The Nuts and Bolts of Succession Planning

Establishing and developing a business takes years of effort before most owners see any rewards; but once a company is on solid footing, nurturing its continued growth becomes a little easier. However, all that hard work can be quickly undone if there is no business succession plan in place.  A good business succession plan contemplates what will happen in the event of the retirement, death, or disability of key executives and employees. However, business succession is about more than just putting something down in a document and forgetting about it. The key is creating a mechanism within the business that allows for the seamless transition of both ownership and operations. This is often accomplished by transitioning to key personnel or passing the torch onto the next generation of family members. A business owner’s failure to adequately address these issues can have dire consequences, including expensive litigation — or even worse, the inability to keep the business operational.

Repercussions of No Succession Plan

When an owner or shareholder dies with no succession plan in place, one of two things typically happens to his/her interest in a company (or a combination of both) the stake is passed onto relatives via the estate or is absorbed by other shareholders. These circumstances can cause instability that often manifests in the following ways, depending on the size of the business. In family businesses, lack of succession planning usually leads to bitter family conflict and/or more actively involved members demanding a greater ownership stake, which unfortunately can produce lawsuits that permanently damage family relations. In larger corporations, gaps in leadership can push clients and employees to leave out of fear and insecurity. Further, remaining shareholders may not have the resources to buy out the interest, leaving a spouse, child, or other relative who may not have the background to undertake this role with an ownership stake, potentially causing disputes and halting development. This possibility is especially true if the deceased shareholder had a management position, and the replacement is forced to navigate a volatile transition that stunts his/her ability to act.

Creating an Effective Succession Plan

These negative outcomes are avoidable with the help of an experienced business succession attorney who can assist with evaluating the goals and potential complications of various arrangements. With family businesses, the planning is preceded by discussions with family members about the appropriate roles for different individuals when shifts in management are made. In larger companies, shareholders, key employees, and coworkers should provide input on possible transition plans so goals are aligned in a reasonable manner. Options for ensuring continued operations and protection of interested parties are the execution of first-refusal rights or buy-sell agreements that would provide a buffer before a big change could occur. Additionally, decisions should be made regarding whether family members are to retain control of assets or if outside stakeholders are to be allowed to join. This is a critical point if there are concerns about the ability of other family members’ ability and/or desire to take an active role. Additionally, ensuring sufficient cash flow to pay applicable taxes and/or buy out a deceased owner’s share is another issue that needs attention, requiring a professional valuation of the business. Finally, and perhaps most critical, is effectively transmitting the owner’s/executive’s vision for the company and day-to-day duties so when succession comes, those remaining have a clear direction and blueprint to continue moving forward.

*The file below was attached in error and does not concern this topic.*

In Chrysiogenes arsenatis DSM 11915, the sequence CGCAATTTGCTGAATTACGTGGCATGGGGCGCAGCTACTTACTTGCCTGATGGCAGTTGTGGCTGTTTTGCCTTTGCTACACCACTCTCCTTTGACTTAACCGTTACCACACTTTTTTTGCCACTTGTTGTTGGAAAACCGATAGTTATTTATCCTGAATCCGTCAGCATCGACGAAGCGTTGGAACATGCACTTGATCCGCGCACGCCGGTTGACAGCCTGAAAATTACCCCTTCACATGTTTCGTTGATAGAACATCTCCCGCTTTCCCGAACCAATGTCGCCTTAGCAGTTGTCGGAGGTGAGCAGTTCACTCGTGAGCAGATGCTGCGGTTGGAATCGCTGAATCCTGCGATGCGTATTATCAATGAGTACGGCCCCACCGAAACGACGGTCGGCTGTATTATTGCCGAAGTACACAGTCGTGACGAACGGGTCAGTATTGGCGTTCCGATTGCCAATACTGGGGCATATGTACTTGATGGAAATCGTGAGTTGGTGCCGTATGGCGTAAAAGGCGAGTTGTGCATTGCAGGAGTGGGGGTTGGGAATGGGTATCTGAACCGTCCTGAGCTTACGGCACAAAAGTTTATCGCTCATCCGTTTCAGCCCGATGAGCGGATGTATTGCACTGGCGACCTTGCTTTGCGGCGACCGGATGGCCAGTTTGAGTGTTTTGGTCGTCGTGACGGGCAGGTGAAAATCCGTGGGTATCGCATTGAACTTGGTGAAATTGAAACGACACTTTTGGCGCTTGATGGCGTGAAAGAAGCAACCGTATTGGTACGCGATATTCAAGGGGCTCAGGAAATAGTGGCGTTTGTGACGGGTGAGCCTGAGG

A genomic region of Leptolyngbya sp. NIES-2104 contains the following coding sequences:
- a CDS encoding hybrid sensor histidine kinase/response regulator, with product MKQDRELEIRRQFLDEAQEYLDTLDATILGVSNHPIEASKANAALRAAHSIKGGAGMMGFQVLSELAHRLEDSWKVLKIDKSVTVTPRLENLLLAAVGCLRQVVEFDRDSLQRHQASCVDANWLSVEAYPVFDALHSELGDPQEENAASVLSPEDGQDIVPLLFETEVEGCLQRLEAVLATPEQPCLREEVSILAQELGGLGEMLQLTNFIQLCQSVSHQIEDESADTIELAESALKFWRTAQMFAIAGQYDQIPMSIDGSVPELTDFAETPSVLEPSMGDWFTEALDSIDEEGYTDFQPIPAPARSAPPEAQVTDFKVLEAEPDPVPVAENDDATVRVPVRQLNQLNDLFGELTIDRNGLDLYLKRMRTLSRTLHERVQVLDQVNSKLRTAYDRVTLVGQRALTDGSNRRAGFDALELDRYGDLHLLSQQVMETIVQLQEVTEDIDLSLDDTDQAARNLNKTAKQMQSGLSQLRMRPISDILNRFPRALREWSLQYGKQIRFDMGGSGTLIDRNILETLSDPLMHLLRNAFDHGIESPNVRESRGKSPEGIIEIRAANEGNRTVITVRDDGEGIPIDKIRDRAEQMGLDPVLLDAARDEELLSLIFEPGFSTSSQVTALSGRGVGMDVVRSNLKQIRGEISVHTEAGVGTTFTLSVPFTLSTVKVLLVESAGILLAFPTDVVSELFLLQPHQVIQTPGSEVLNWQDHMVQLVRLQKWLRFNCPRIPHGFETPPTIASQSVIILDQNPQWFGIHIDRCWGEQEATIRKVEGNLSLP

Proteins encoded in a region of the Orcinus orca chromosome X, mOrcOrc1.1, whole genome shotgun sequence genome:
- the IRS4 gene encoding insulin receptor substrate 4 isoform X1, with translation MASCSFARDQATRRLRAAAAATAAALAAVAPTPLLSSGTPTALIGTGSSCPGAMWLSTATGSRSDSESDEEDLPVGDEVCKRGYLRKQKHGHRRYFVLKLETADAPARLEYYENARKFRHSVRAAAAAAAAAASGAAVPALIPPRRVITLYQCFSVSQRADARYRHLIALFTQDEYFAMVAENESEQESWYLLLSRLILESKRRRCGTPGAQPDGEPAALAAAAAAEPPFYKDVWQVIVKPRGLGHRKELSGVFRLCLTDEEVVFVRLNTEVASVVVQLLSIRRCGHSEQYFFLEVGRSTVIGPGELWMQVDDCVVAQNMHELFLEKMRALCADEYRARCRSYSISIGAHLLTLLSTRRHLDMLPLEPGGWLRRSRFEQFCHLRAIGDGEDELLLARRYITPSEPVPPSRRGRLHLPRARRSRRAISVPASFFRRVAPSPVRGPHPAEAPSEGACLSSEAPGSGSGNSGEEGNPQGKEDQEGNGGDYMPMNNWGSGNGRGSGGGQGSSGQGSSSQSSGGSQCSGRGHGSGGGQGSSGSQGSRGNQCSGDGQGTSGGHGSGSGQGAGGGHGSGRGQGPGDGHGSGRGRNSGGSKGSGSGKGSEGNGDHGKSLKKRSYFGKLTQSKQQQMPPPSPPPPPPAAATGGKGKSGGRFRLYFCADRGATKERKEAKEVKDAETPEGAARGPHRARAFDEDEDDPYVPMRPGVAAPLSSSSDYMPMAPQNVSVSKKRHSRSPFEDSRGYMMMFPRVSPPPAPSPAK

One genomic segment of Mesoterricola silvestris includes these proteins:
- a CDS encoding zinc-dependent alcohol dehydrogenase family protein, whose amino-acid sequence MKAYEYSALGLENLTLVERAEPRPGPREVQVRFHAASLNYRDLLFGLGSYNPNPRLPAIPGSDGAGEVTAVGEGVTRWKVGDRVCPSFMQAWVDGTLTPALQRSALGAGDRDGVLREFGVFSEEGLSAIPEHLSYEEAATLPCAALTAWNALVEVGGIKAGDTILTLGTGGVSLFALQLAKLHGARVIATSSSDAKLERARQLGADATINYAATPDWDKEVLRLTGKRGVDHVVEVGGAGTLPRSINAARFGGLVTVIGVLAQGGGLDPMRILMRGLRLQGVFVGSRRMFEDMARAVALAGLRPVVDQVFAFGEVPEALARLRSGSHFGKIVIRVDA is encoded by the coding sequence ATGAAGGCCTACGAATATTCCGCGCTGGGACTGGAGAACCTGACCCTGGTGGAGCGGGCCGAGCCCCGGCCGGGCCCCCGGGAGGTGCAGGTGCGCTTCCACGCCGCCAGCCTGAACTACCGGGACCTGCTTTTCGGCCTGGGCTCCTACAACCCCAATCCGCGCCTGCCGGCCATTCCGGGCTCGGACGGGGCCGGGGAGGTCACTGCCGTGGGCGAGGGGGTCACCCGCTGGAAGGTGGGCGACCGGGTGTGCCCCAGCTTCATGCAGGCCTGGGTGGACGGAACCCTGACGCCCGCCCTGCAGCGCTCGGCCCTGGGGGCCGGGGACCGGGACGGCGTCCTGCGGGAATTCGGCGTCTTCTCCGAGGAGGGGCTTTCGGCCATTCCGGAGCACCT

Contact a Georgia Business Succession Attorney

Succession planning is an important, but often overlooked, aspect of operations. The business attorneys at MendenFreiman understand the complications of transferring control between generations and can help you execute a plan to ensure continued success. Contact us to schedule a consultation.




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